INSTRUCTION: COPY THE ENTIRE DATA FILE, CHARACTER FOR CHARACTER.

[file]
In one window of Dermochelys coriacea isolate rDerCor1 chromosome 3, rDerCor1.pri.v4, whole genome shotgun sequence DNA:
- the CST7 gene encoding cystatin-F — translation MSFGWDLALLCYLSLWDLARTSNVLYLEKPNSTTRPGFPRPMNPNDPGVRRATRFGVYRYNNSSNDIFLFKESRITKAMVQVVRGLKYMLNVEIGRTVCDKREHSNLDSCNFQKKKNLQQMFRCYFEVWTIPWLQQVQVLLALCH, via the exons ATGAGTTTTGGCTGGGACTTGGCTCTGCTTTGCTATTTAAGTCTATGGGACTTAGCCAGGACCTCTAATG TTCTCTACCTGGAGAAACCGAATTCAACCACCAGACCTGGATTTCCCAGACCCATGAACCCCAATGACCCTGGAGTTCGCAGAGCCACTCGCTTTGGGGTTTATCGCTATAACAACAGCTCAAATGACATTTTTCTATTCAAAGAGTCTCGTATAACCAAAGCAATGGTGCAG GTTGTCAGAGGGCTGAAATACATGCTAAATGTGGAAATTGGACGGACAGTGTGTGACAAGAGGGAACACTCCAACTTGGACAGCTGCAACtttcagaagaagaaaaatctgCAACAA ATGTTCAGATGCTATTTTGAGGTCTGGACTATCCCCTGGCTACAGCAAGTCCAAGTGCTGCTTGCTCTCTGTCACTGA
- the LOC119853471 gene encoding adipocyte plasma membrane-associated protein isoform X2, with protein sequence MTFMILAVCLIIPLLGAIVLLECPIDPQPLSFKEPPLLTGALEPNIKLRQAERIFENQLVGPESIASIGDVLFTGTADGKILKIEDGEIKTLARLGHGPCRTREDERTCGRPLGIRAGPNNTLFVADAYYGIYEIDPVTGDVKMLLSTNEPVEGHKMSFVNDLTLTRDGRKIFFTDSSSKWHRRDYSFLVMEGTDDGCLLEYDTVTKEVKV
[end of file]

In one window of Dermochelys coriacea isolate rDerCor1 chromosome 3, rDerCor1.pri.v4, whole genome shotgun sequence DNA:
- the CST7 gene encoding cystatin-F — translation MSFGWDLALLCYLSLWDLARTSNVLYLEKPNSTTRPGFPRPMNPNDPGVRRATRFGVYRYNNSSNDIFLFKESRITKAMVQVVRGLKYMLNVEIGRTVCDKREHSNLDSCNFQKKKNLQQMFRCYFEVWTIPWLQQVQVLLALCH, via the exons ATGAGTTTTGGCTGGGACTTGGCTCTGCTTTGCTATTTAAGTCTATGGGACTTAGCCAGGACCTCTAATG TTCTCTACCTGGAGAAACCGAATTCAACCACCAGACCTGGATTTCCCAGACCCATGAACCCCAATGACCCTGGAGTTCGCAGAGCCACTCGCTTTGGGGTTTATCGCTATAACAACAGCTCAAATGACATTTTTCTATTCAAAGAGTCTCGTATAACCAAAGCAATGGTGCAG GTTGTCAGAGGGCTGAAATACATGCTAAATGTGGAAATTGGACGGACAGTGTGTGACAAGAGGGAACACTCCAACTTGGACAGCTGCAACtttcagaagaagaaaaatctgCAACAA ATGTTCAGATGCTATTTTGAGGTCTGGACTATCCCCTGGCTACAGCAAGTCCAAGTGCTGCTTGCTCTCTGTCACTGA
- the LOC119853471 gene encoding adipocyte plasma membrane-associated protein isoform X2, with protein sequence MTFMILAVCLIIPLLGAIVLLECPIDPQPLSFKEPPLLTGALEPNIKLRQAERIFENQLVGPESIASIGDVLFTGTADGKILKIEDGEIKTLARLGHGPCRTREDERTCGRPLGIRAGPNNTLFVADAYYGIYEIDPVTGDVKMLLSTNEPVEGHKMSFVNDLTLTRDGRKIFFTDSSSKWHRRDYSFLVMEGTDDGCLLEYDTVTKEVKV